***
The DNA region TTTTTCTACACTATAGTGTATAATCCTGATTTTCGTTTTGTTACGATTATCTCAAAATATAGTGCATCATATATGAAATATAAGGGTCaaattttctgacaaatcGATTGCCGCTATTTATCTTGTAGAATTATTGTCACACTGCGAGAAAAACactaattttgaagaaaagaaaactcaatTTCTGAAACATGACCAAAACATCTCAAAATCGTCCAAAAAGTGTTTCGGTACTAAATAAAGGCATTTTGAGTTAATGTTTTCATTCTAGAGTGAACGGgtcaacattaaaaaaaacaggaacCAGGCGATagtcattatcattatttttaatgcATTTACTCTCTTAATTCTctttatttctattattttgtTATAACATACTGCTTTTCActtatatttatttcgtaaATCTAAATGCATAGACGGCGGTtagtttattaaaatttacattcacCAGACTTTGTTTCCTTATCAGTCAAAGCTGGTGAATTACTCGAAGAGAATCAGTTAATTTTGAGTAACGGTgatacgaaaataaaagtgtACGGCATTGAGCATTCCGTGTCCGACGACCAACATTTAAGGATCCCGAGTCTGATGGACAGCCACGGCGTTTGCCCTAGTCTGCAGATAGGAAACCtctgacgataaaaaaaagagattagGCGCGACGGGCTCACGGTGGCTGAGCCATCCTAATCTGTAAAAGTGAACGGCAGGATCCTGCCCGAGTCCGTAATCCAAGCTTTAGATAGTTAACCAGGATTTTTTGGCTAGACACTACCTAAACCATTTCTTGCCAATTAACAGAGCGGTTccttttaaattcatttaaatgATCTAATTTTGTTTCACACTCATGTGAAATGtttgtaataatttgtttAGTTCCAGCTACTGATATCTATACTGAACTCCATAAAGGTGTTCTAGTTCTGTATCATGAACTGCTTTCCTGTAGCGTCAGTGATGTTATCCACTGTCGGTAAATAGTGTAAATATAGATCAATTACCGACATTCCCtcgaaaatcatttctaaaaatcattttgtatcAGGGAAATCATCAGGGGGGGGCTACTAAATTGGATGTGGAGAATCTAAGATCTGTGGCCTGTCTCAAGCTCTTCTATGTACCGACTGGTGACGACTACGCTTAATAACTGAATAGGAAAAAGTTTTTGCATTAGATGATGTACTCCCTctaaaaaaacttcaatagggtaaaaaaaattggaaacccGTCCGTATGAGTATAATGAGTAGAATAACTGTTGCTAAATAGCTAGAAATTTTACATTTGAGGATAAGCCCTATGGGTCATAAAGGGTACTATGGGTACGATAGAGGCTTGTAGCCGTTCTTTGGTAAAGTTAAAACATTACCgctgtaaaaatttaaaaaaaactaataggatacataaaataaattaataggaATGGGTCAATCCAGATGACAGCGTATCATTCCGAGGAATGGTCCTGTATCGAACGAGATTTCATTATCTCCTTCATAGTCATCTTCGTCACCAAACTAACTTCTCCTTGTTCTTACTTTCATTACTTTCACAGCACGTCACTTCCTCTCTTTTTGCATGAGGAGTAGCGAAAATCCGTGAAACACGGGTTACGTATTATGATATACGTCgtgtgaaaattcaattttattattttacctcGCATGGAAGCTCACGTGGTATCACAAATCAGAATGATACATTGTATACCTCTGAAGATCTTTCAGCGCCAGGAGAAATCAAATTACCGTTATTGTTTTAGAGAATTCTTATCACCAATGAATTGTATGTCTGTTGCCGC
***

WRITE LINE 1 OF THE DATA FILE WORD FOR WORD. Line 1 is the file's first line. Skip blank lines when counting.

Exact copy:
The DNA region TTTTTCTACACTATAGTGTATAATCCTGATTTTCGTTTTGTTACGATTATCTCAAAATATAGTGCATCATATATGAAATATAAGGGTCaaattttctgacaaatcGATTGCCGCTATTTATCTTGTAGAATTATTGTCACACTGCGAGAAAAACactaattttgaagaaaagaaaactcaatTTCTGAAACATGACCAAAACATCTCAAAATCGTCCAAAAAGTGTTTCGGTACTAAATAAAGGCATTTTGAGTTAATGTTTTCATTCTAGAGTGAACGGgtcaacattaaaaaaaacaggaacCAGGCGATagtcattatcattatttttaatgcATTTACTCTCTTAATTCTctttatttctattattttgtTATAACATACTGCTTTTCActtatatttatttcgtaaATCTAAATGCATAGACGGCGGTtagtttattaaaatttacattcacCAGACTTTGTTTCCTTATCAGTCAAAGCTGGTGAATTACTCGAAGAGAATCAGTTAATTTTGAGTAACGGTgatacgaaaataaaagtgtACGGCATTGAGCATTCCGTGTCCGACGACCAACATTTAAGGATCCCGAGTCTGATGGACAGCCACGGCGTTTGCCCTAGTCTGCAGATAGGAAACCtctgacgataaaaaaaagagattagGCGCGACGGGCTCACGGTGGCTGAGCCATCCTAATCTGTAAAAGTGAACGGCAGGATCCTGCCCGAGTCCGTAATCCAAGCTTTAGATAGTTAACCAGGATTTTTTGGCTAGACACTACCTAAACCATTTCTTGCCAATTAACAGAGCGGTTccttttaaattcatttaaatgATCTAATTTTGTTTCACACTCATGTGAAATGtttgtaataatttgtttAGTTCCAGCTACTGATATCTATACTGAACTCCATAAAGGTGTTCTAGTTCTGTATCATGAACTGCTTTCCTGTAGCGTCAGTGATGTTATCCACTGTCGGTAAATAGTGTAAATATAGATCAATTACCGACATTCCCtcgaaaatcatttctaaaaatcattttgtatcAGGGAAATCATCAGGGGGGGGCTACTAAATTGGATGTGGAGAATCTAAGATCTGTGGCCTGTCTCAAGCTCTTCTATGTACCGACTGGTGACGACTACGCTTAATAACTGAATAGGAAAAAGTTTTTGCATTAGATGATGTACTCCCTctaaaaaaacttcaatagggtaaaaaaaattggaaacccGTCCGTATGAGTATAATGAGTAGAATAACTGTTGCTAAATAGCTAGAAATTTTACATTTGAGGATAAGCCCTATGGGTCATAAAGGGTACTATGGGTACGATAGAGGCTTGTAGCCGTTCTTTGGTAAAGTTAAAACATTACCgctgtaaaaatttaaaaaaaactaataggatacataaaataaattaataggaATGGGTCAATCCAGATGACAGCGTATCATTCCGAGGAATGGTCCTGTATCGAACGAGATTTCATTATCTCCTTCATAGTCATCTTCGTCACCAAACTAACTTCTCCTTGTTCTTACTTTCATTACTTTCACAGCACGTCACTTCCTCTCTTTTTGCATGAGGAGTAGCGAAAATCCGTGAAACACGGGTTACGTATTATGATATACGTCgtgtgaaaattcaattttattattttacctcGCATGGAAGCTCACGTGGTATCACAAATCAGAATGATACATTGTATACCTCTGAAGATCTTTCAGCGCCAGGAGAAATCAAATTACCGTTATTGTTTTAGAGAATTCTTATCACCAATGAATTGTATGTCTGTTGCCGC